(Ivy Burch, front right, leads the group in traditional African movements. (Staff photo by Anthony DeHart)
After nearly 2 years of virtual meetings, African Dance is back in person at the Hayti Heritage Center.
For more than 17 years, The Hayti Heritage center has been home to the Hayti Rhythms dance class.
Every Monday, Ivy Burch and Tony Hall lead a group of women from all walks of life in traditional African dances. The class has long since been a source of community, and an important cultural touchstone in the Hayti cultural center. Unfortunately, the class wasn’t able to meet in person for almost 2 years during the Covid- 19 pandemic.
“When we started out with in person classes, there was no limit on who could come. We just had a fun community, from all walks of life, different genres, different locations, we all came together as a family.” said Ivy Burch, one of the instructors. “When the pandemic set in, you know, everyone was shut down.”
Unwilling to give up the community dance time that has become so treasured, the group found ways to meet even during the lockdown. “We got into virtual classes,” said Burch.
These virtual classes gave folks the ability to stay connected, while also staying safe.
“I’m really grateful to have been able to dance while I was pregnant, but stay safe,” said Marie Gladdock, who has been coming to the class for several years.
“It’s not the same online. It’s so powerful to be in the room together. But it’s better than not connecting with each other at all. And they brought the full life and the full vibrancy even through the screen.”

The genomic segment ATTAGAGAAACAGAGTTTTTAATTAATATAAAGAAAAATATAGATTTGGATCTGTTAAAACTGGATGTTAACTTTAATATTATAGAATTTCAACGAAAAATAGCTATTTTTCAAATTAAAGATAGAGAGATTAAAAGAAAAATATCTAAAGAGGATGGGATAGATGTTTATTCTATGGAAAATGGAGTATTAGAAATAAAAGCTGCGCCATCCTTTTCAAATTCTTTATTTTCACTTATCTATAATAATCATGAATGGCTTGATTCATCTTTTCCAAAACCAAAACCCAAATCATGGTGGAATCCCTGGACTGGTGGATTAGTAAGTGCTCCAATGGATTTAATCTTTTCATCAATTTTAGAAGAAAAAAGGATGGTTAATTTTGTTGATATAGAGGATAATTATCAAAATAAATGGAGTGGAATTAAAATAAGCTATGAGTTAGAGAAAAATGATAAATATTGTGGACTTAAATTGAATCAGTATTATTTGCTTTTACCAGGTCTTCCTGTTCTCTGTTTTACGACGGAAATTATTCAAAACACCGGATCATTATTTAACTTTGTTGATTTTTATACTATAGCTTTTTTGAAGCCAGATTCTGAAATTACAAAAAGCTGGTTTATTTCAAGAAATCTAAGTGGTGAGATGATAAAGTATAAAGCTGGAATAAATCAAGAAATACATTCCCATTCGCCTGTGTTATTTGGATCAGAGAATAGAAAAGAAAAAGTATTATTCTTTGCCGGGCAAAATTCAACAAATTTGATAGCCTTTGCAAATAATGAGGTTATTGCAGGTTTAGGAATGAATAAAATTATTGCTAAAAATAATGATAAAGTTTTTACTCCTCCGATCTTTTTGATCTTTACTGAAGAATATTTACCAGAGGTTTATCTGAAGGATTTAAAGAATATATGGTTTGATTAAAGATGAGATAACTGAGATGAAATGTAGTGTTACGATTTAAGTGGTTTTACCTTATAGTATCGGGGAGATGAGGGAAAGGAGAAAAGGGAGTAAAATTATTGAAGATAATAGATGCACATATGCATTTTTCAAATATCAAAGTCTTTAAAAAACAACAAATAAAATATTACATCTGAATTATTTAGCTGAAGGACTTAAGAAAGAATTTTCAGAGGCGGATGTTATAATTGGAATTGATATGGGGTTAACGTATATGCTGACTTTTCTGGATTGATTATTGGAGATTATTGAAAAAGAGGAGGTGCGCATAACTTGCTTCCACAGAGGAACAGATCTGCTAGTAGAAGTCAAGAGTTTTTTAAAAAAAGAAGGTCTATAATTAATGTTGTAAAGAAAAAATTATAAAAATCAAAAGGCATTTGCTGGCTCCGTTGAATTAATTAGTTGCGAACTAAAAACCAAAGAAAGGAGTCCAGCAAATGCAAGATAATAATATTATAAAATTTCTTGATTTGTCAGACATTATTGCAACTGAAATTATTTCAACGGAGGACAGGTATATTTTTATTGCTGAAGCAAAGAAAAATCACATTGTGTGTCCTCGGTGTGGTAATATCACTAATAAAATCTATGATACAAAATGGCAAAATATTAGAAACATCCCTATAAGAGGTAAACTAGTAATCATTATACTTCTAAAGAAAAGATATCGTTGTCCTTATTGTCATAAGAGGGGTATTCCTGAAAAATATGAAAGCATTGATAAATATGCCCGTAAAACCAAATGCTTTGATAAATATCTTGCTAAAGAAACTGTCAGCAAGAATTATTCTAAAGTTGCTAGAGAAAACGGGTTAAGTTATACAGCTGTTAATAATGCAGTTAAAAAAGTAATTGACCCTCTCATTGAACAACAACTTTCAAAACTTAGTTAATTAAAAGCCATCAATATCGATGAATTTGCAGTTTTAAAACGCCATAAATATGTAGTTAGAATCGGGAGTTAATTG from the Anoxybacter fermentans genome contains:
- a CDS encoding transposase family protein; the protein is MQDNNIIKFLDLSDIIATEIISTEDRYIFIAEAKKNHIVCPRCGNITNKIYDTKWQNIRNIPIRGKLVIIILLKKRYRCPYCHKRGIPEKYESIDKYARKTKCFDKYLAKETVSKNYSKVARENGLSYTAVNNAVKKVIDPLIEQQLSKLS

While the virtual classes were a nice way to keep the community together during the pandemic, they don’t hold a candle to the experience in person.
“There’s nothing like being in person,” said Burch. “You know, you can get in your living room, and you can do a couple of things. But then it’s like, Ah, I need to be here to get that support, that love, that I actually feel.”
Thankfully, African dance is back in person every Monday night at the Hayti Cultural center. While everyone is excited to be back, the group is still taking precautions against COVID-19.
“And right now, we’re only doing 12. And we’re wearing masks,” said Burch.
“So until we can get a better grasp of things. Hopefully, we’ll be opening up back to the way we originally started without any limits on how many can come.”
Coming back after almost 2 years of virtual classes, many in the group mentioned how powerful it was to be dancing to live music again. “I will say that my first class back, I realized how I had not been opening my body,” said Tanisha Davis, another longtime participant. “Being able to stretch and feel the rhythm of the drums and hear the drums, it made my heart sing.”
(Drummers, from left to right, Elisha, Seikou Njie, and Robert Corbitt guide the group with traditional drumming. (Staff photo by Anthony DeHart)
Beyond just the music, many folks in the class mentioned how much they missed the love and support of the dance community every week, and how much they’ve come to rely on the support of their dance community.
“You’re around people we love and we know we’re gonna see each other,” said Davis. “And when you’re missing it’s like wait, where’s so and so? Yeah, you know, like you start to check in on people and you’d love them you were dancing the same line you seem in the same class and everybody just the energy is contagious.”
While the group is excited to be back in person, everyone is looking forward to welcoming back the full class. “One other change during the pandemic coming back is because there are 12 slots, it is hard for others to get in,” one participant wrote in an anonymous note to the Durham Voice. “People have to sign up 3 to 4 weeks out. That is a bummer”
Ivy Burch leads the class in stretching. (Staff photo by Anthony DeHart)